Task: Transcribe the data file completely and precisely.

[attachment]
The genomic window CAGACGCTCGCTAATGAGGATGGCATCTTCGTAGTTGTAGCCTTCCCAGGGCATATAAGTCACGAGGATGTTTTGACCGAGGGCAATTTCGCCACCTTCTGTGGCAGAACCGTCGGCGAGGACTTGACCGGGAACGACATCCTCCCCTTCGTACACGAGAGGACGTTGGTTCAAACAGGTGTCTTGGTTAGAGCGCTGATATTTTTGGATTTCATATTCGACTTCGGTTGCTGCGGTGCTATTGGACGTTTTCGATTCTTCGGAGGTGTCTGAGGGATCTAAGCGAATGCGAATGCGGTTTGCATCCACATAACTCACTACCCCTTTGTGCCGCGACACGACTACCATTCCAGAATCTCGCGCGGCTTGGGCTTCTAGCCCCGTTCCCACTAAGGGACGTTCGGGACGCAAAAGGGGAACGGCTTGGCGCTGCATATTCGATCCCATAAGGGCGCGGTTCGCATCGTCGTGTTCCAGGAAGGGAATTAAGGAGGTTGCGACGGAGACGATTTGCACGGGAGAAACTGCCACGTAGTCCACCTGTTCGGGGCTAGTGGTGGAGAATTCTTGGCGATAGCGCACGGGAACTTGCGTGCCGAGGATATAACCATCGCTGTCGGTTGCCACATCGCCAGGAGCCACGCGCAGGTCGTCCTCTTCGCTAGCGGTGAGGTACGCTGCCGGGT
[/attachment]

The genomic window CAGACGCTCGCTAATGAGGATGGCATCTTCGTAGTTGTAGCCTTCCCAGGGCATATAAGTCACGAGGATGTTTTGACCGAGGGCAATTTCGCCACCTTCTGTGGCAGAACCGTCGGCGAGGACTTGACCGGGAACGACATCCTCCCCTTCGTACACGAGAGGACGTTGGTTCAAACAGGTGTCTTGGTTAGAGCGCTGATATTTTTGGATTTCATATTCGACTTCGGTTGCTGCGGTGCTATTGGACGTTTTCGATTCTTCGGAGGTGTCTGAGGGATCTAAGCGAATGCGAATGCGGTTTGCATCCACATAACTCACTACCCCTTTGTGCCGCGACACGACTACCATTCCAGAATCTCGCGCGGCTTGGGCTTCTAGCCCCGTTCCCACTAAGGGACGTTCGGGACGCAAAAGGGGAACGGCTTGGCGCTGCATATTCGATCCCATAAGGGCGCGGTTCGCATCGTCGTGTTCCAGGAAGGGAATTAAGGAGGTTGCGACGGAGACGATTTGCACGGGAGAAACTGCCACGTAGTCCACCTGTTCGGGGCTAGTGGTGGAGAATTCTTGGCGATAGCGCACGGGAACTTGCGTGCCGAGGATATAACCATCGCTGTCGGTTGCCACATCGCCAGGAGCCACGCGCAGGTCGTCCTCTTCGCTAGCGGTGAGGTACGCTGCCGGGT